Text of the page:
How Colleagues Treat You After You Have Kids

April 18, 2018  |  
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If you’re a new mother who is just about to or just has returned to work after maternity leave, you may find that your coworkers treat you a little bit…differently. You’ve been at home, mentally preparing yourself to go back to the way things were. You’re eager to dive back into work. Yes, you’ll miss being with your child 24/7, but you’re also passionate about your job and you feel like the office has probably been hurting without you. Maybe you’re even excited to get back to some of the quirky office characters and interesting dynamics around the workplace. But when you do slide your rolling chair back into your desk you may find that things aren’t as they once were. People can treat you differently after you’ve been gone on maternity leave. Here is how colleagues may treat you after you have kids.

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Resentment over maternity leave

You might get comments about your “extended vacation” or your “break from work.” Um…hello! You weren’t exactly lying on a beach in Hawaii. You were barely sleeping and adjusting to the all-consuming change of having children. But your colleagues may not think of that; they may act like you’ve been off, relaxing somewhere.

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Presuming mistakes are due to motherhood

If you slip up, it must be because you’re sleep deprived due to a crying baby, or distracted thinking about something pertaining to your child. Even if you make fewer mistakes than the childless associates in the office, somehow, your kids are still to blame.

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Coming to you with more personal problems

Ironically, while some coworkers might treat you less-than-kindly as a mother, they’ll also come crawling to you like babies when they need a compassionate ear or shoulder to lean on. Nobody can resist the nurturing touch of a mom when they need a hug.

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Not giving you the tougher cases

You may find that jobs you were totally qualified to tackle were given to someone else—maybe even someone newer to the company. Why? Because people presume you aren’t up to the challenge now that you’re a tired, preoccupied mama.

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Assigning you more domestic-type work

Don’t be surprised if, during a meeting, when someone spills something, your boss asks you to grab a paper towel and clean it up. Because that’s what moms do—apparently.

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Coming down harder on personal calls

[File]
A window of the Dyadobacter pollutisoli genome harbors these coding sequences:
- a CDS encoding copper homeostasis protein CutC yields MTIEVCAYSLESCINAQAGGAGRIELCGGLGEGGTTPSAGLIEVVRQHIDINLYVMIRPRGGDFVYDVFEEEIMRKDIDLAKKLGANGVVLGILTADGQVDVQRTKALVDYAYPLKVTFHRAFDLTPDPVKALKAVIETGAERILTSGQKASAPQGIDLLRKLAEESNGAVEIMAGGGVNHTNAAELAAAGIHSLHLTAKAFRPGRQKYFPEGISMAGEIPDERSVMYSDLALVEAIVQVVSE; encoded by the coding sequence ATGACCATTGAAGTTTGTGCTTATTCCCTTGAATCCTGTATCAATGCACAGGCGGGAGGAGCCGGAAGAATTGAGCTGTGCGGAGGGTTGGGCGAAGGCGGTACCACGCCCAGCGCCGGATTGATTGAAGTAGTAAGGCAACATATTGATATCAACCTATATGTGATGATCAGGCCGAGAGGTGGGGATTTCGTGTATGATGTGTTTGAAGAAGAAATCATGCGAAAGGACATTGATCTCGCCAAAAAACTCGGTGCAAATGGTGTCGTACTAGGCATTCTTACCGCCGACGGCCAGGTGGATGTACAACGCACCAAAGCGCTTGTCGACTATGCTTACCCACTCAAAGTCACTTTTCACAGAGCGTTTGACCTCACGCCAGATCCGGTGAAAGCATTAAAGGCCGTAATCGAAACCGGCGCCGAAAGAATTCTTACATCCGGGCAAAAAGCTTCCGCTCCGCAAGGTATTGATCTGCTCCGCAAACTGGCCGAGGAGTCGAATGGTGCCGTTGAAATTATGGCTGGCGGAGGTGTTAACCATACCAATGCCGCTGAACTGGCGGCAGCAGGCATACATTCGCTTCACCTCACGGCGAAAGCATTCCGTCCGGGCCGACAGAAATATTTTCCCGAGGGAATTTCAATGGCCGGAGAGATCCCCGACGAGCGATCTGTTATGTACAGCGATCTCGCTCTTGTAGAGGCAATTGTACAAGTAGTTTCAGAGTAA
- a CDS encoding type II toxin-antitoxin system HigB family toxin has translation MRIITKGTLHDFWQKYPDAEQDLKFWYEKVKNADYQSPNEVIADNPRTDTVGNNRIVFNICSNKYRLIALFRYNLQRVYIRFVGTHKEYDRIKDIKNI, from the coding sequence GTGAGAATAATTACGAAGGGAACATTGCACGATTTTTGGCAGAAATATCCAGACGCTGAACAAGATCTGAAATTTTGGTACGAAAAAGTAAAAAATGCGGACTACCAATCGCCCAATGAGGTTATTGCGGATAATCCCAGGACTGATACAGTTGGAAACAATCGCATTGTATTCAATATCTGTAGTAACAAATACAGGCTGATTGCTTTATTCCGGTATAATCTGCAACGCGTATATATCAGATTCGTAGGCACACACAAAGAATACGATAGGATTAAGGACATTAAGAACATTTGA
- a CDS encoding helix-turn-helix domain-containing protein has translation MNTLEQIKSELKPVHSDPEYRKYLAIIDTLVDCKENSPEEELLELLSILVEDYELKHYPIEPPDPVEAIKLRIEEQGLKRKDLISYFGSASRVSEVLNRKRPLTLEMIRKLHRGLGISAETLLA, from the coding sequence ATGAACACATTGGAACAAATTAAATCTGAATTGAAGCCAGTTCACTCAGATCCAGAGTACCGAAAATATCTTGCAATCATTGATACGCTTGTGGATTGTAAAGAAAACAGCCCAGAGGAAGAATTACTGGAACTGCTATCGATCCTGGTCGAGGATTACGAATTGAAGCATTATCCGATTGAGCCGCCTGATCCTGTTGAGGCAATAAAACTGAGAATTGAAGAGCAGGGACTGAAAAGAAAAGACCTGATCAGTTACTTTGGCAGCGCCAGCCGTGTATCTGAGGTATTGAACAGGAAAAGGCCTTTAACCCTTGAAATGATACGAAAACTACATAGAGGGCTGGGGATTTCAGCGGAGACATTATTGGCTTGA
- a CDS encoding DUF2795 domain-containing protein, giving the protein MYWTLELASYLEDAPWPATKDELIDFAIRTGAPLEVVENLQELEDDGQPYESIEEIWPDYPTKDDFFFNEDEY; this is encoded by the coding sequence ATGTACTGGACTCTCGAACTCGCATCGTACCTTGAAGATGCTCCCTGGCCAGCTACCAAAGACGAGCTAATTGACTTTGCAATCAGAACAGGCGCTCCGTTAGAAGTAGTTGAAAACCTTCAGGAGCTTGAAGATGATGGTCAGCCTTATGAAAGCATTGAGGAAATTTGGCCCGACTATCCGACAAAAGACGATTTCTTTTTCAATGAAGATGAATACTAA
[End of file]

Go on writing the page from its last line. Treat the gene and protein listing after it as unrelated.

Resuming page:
It may feel like the whole office is watching you like a group of hawks to see if you take a personal, child-related call. And they’re extremely judgmental when you do. Nobody says anything about the child-less colleagues who take far more personal calls every day.

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Not inviting you to weekend retreats

You may find that the whole office did something together on a weekend and nobody invited you. They probably figured that you’d be busy with your family, but you still would have appreciated an invitation.

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Blaming your raise request on your family

When you ask for a raise, people may begin to whisper that, of course, you want more money now that you have a child. But, first of all, it’s not their business what you need the money for—if you deserve a raise, then you deserve one. And second off, it’s better to spend money on your child than on, say, plastic surgery or designer shoes as some people do.

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Calling you “Mother” for laying down the law

If you show the tiniest bit of authority or attitude, people call you “Mother” around the office. But you always knew how to lay down the law, even before you had kids. And nobody calls the child-less women “Mother” when they give attitude.

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Treating you like you’re fragile

You’ll almost laugh at the way colleagues tip-toe around and elaborately preface bad news. You can handle it. You’re not some crying machine now that you’re a mom.

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Matching you with other parents

You may just find that, any time a potential client or partner who has kids needs to be won over, the company sends you in. They seem to think parents have some mystical bond.

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Blaming tardiness on motherhood

If you’re even just a few minutes late, people make jokes and comments about it being due to your children. Then, of course, there are people who are perpetually very late and do not have kids.

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Saying kids are making you cranky

If you call people out on their sh*t or give sass where sass is due, people say you’re just cranky because you’re a parent. They can’t seem to accept the fact that maybe you’re just cranky because they’re infuriating.

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Presuming work-from-home days are BS

If you request to have a few work-from-home days, people believe you’re just taking it easy on those days. In reality, you’re working just as hard as usual and managing kids.

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Some don’t ask about your kid

For some reason, some colleagues seem dead set on not asking about your child. It’s almost like their way of saying, “Don’t pollute the workplace with kid talk.” But they ask other colleagues about their dogs, their dates, their new cars…

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